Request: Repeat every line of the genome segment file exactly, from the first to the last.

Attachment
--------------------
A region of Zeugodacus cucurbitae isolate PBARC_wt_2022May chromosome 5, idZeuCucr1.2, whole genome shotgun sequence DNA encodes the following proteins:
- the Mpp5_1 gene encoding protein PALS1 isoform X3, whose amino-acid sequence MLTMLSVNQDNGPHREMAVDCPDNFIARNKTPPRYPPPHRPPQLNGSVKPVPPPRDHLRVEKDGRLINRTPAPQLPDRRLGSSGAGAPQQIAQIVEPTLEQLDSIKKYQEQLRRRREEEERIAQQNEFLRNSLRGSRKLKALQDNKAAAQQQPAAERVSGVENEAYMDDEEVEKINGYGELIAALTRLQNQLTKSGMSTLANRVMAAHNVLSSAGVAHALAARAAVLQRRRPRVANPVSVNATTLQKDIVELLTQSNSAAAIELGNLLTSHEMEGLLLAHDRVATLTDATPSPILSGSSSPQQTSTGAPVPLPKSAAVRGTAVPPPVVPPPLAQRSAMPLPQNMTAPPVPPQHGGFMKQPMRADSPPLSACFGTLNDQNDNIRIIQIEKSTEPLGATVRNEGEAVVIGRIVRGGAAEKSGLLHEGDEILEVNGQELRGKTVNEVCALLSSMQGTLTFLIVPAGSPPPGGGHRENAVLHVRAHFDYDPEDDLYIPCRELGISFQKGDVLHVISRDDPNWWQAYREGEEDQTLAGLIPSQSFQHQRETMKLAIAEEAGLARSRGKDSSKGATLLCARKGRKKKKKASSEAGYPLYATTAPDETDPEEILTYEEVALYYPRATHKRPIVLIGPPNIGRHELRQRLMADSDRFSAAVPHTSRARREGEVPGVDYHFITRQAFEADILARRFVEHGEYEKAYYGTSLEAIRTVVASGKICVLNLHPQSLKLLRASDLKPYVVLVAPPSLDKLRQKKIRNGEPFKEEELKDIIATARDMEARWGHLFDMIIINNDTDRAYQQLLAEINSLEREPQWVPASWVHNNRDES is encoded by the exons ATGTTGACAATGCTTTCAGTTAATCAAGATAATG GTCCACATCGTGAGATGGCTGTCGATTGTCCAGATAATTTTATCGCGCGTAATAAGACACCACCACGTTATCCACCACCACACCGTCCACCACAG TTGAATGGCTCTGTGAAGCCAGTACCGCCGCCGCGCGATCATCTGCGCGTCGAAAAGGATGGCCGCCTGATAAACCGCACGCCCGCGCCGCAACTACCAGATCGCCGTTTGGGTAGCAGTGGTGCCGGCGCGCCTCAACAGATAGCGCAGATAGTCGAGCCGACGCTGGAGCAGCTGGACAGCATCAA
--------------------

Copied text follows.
A region of Zeugodacus cucurbitae isolate PBARC_wt_2022May chromosome 5, idZeuCucr1.2, whole genome shotgun sequence DNA encodes the following proteins:
- the Mpp5_1 gene encoding protein PALS1 isoform X3, whose amino-acid sequence MLTMLSVNQDNGPHREMAVDCPDNFIARNKTPPRYPPPHRPPQLNGSVKPVPPPRDHLRVEKDGRLINRTPAPQLPDRRLGSSGAGAPQQIAQIVEPTLEQLDSIKKYQEQLRRRREEEERIAQQNEFLRNSLRGSRKLKALQDNKAAAQQQPAAERVSGVENEAYMDDEEVEKINGYGELIAALTRLQNQLTKSGMSTLANRVMAAHNVLSSAGVAHALAARAAVLQRRRPRVANPVSVNATTLQKDIVELLTQSNSAAAIELGNLLTSHEMEGLLLAHDRVATLTDATPSPILSGSSSPQQTSTGAPVPLPKSAAVRGTAVPPPVVPPPLAQRSAMPLPQNMTAPPVPPQHGGFMKQPMRADSPPLSACFGTLNDQNDNIRIIQIEKSTEPLGATVRNEGEAVVIGRIVRGGAAEKSGLLHEGDEILEVNGQELRGKTVNEVCALLSSMQGTLTFLIVPAGSPPPGGGHRENAVLHVRAHFDYDPEDDLYIPCRELGISFQKGDVLHVISRDDPNWWQAYREGEEDQTLAGLIPSQSFQHQRETMKLAIAEEAGLARSRGKDSSKGATLLCARKGRKKKKKASSEAGYPLYATTAPDETDPEEILTYEEVALYYPRATHKRPIVLIGPPNIGRHELRQRLMADSDRFSAAVPHTSRARREGEVPGVDYHFITRQAFEADILARRFVEHGEYEKAYYGTSLEAIRTVVASGKICVLNLHPQSLKLLRASDLKPYVVLVAPPSLDKLRQKKIRNGEPFKEEELKDIIATARDMEARWGHLFDMIIINNDTDRAYQQLLAEINSLEREPQWVPASWVHNNRDES is encoded by the exons ATGTTGACAATGCTTTCAGTTAATCAAGATAATG GTCCACATCGTGAGATGGCTGTCGATTGTCCAGATAATTTTATCGCGCGTAATAAGACACCACCACGTTATCCACCACCACACCGTCCACCACAG TTGAATGGCTCTGTGAAGCCAGTACCGCCGCCGCGCGATCATCTGCGCGTCGAAAAGGATGGCCGCCTGATAAACCGCACGCCCGCGCCGCAACTACCAGATCGCCGTTTGGGTAGCAGTGGTGCCGGCGCGCCTCAACAGATAGCGCAGATAGTCGAGCCGACGCTGGAGCAGCTGGACAGCATCAA